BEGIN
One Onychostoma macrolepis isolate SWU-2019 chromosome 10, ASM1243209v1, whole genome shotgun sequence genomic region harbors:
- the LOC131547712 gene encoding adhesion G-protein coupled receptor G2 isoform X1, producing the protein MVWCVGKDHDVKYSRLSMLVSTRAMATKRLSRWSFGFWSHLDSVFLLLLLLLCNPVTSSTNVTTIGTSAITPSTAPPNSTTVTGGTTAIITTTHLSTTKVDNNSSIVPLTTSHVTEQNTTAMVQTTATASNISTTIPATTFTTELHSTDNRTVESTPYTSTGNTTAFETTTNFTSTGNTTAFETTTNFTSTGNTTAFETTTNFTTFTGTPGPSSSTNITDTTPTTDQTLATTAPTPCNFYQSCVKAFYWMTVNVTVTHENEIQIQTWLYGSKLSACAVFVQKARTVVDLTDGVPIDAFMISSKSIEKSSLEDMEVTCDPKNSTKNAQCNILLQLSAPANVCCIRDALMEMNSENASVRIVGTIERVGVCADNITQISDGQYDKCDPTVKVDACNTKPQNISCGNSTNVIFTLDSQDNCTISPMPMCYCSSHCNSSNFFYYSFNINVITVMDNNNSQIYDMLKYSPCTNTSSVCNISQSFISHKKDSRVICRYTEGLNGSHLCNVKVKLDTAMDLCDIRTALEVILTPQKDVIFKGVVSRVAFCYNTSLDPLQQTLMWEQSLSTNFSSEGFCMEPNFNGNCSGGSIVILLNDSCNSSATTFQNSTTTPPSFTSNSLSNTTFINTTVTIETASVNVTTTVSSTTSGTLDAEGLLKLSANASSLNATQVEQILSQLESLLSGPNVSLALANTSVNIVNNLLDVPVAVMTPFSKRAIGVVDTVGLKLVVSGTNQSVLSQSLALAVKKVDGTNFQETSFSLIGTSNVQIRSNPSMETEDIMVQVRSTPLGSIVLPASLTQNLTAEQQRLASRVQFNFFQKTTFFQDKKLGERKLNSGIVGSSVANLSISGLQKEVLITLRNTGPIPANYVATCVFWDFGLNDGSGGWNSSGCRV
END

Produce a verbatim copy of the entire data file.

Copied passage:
One Onychostoma macrolepis isolate SWU-2019 chromosome 10, ASM1243209v1, whole genome shotgun sequence genomic region harbors:
- the LOC131547712 gene encoding adhesion G-protein coupled receptor G2 isoform X1, producing the protein MVWCVGKDHDVKYSRLSMLVSTRAMATKRLSRWSFGFWSHLDSVFLLLLLLLCNPVTSSTNVTTIGTSAITPSTAPPNSTTVTGGTTAIITTTHLSTTKVDNNSSIVPLTTSHVTEQNTTAMVQTTATASNISTTIPATTFTTELHSTDNRTVESTPYTSTGNTTAFETTTNFTSTGNTTAFETTTNFTSTGNTTAFETTTNFTTFTGTPGPSSSTNITDTTPTTDQTLATTAPTPCNFYQSCVKAFYWMTVNVTVTHENEIQIQTWLYGSKLSACAVFVQKARTVVDLTDGVPIDAFMISSKSIEKSSLEDMEVTCDPKNSTKNAQCNILLQLSAPANVCCIRDALMEMNSENASVRIVGTIERVGVCADNITQISDGQYDKCDPTVKVDACNTKPQNISCGNSTNVIFTLDSQDNCTISPMPMCYCSSHCNSSNFFYYSFNINVITVMDNNNSQIYDMLKYSPCTNTSSVCNISQSFISHKKDSRVICRYTEGLNGSHLCNVKVKLDTAMDLCDIRTALEVILTPQKDVIFKGVVSRVAFCYNTSLDPLQQTLMWEQSLSTNFSSEGFCMEPNFNGNCSGGSIVILLNDSCNSSATTFQNSTTTPPSFTSNSLSNTTFINTTVTIETASVNVTTTVSSTTSGTLDAEGLLKLSANASSLNATQVEQILSQLESLLSGPNVSLALANTSVNIVNNLLDVPVAVMTPFSKRAIGVVDTVGLKLVVSGTNQSVLSQSLALAVKKVDGTNFQETSFSLIGTSNVQIRSNPSMETEDIMVQVRSTPLGSIVLPASLTQNLTAEQQRLASRVQFNFFQKTTFFQDKKLGERKLNSGIVGSSVANLSISGLQKEVLITLRNTGPIPANYVATCVFWDFGLNDGSGGWNSSGCRV